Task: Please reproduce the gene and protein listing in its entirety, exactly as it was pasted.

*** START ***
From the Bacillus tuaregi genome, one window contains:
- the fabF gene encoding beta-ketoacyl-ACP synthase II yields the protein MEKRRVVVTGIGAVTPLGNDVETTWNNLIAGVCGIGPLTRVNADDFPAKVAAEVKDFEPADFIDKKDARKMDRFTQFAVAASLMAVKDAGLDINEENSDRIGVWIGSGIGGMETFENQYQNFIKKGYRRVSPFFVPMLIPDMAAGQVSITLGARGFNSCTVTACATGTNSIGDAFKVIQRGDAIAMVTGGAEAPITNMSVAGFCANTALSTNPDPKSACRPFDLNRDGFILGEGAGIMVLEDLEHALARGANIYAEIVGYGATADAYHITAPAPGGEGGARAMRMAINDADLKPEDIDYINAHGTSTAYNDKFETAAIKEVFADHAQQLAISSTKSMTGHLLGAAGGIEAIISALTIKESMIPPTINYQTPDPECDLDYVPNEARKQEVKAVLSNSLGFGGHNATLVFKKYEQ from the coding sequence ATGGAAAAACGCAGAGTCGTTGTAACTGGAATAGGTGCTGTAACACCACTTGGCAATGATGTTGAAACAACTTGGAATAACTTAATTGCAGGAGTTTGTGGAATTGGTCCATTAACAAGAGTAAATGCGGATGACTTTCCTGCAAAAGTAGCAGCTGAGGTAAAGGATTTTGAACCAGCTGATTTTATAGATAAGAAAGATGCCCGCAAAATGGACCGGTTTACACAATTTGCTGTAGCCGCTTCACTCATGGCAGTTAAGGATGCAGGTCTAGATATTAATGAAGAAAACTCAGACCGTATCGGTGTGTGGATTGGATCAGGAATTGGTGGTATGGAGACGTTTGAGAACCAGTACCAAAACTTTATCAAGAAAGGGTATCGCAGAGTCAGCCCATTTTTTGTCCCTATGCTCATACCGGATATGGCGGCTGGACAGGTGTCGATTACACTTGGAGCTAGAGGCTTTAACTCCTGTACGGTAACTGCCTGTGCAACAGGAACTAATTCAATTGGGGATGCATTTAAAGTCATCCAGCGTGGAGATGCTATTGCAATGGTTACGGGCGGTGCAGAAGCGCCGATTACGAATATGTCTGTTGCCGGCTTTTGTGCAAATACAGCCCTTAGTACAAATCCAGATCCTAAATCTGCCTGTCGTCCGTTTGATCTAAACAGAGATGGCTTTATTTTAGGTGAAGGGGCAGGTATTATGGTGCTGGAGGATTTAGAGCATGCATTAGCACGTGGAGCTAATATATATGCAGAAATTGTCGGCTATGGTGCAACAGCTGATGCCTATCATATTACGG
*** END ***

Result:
From the Bacillus tuaregi genome, one window contains:
- the fabF gene encoding beta-ketoacyl-ACP synthase II yields the protein MEKRRVVVTGIGAVTPLGNDVETTWNNLIAGVCGIGPLTRVNADDFPAKVAAEVKDFEPADFIDKKDARKMDRFTQFAVAASLMAVKDAGLDINEENSDRIGVWIGSGIGGMETFENQYQNFIKKGYRRVSPFFVPMLIPDMAAGQVSITLGARGFNSCTVTACATGTNSIGDAFKVIQRGDAIAMVTGGAEAPITNMSVAGFCANTALSTNPDPKSACRPFDLNRDGFILGEGAGIMVLEDLEHALARGANIYAEIVGYGATADAYHITAPAPGGEGGARAMRMAINDADLKPEDIDYINAHGTSTAYNDKFETAAIKEVFADHAQQLAISSTKSMTGHLLGAAGGIEAIISALTIKESMIPPTINYQTPDPECDLDYVPNEARKQEVKAVLSNSLGFGGHNATLVFKKYEQ from the coding sequence ATGGAAAAACGCAGAGTCGTTGTAACTGGAATAGGTGCTGTAACACCACTTGGCAATGATGTTGAAACAACTTGGAATAACTTAATTGCAGGAGTTTGTGGAATTGGTCCATTAACAAGAGTAAATGCGGATGACTTTCCTGCAAAAGTAGCAGCTGAGGTAAAGGATTTTGAACCAGCTGATTTTATAGATAAGAAAGATGCCCGCAAAATGGACCGGTTTACACAATTTGCTGTAGCCGCTTCACTCATGGCAGTTAAGGATGCAGGTCTAGATATTAATGAAGAAAACTCAGACCGTATCGGTGTGTGGATTGGATCAGGAATTGGTGGTATGGAGACGTTTGAGAACCAGTACCAAAACTTTATCAAGAAAGGGTATCGCAGAGTCAGCCCATTTTTTGTCCCTATGCTCATACCGGATATGGCGGCTGGACAGGTGTCGATTACACTTGGAGCTAGAGGCTTTAACTCCTGTACGGTAACTGCCTGTGCAACAGGAACTAATTCAATTGGGGATGCATTTAAAGTCATCCAGCGTGGAGATGCTATTGCAATGGTTACGGGCGGTGCAGAAGCGCCGATTACGAATATGTCTGTTGCCGGCTTTTGTGCAAATACAGCCCTTAGTACAAATCCAGATCCTAAATCTGCCTGTCGTCCGTTTGATCTAAACAGAGATGGCTTTATTTTAGGTGAAGGGGCAGGTATTATGGTGCTGGAGGATTTAGAGCATGCATTAGCACGTGGAGCTAATATATATGCAGAAATTGTCGGCTATGGTGCAACAGCTGATGCCTATCATATTACGG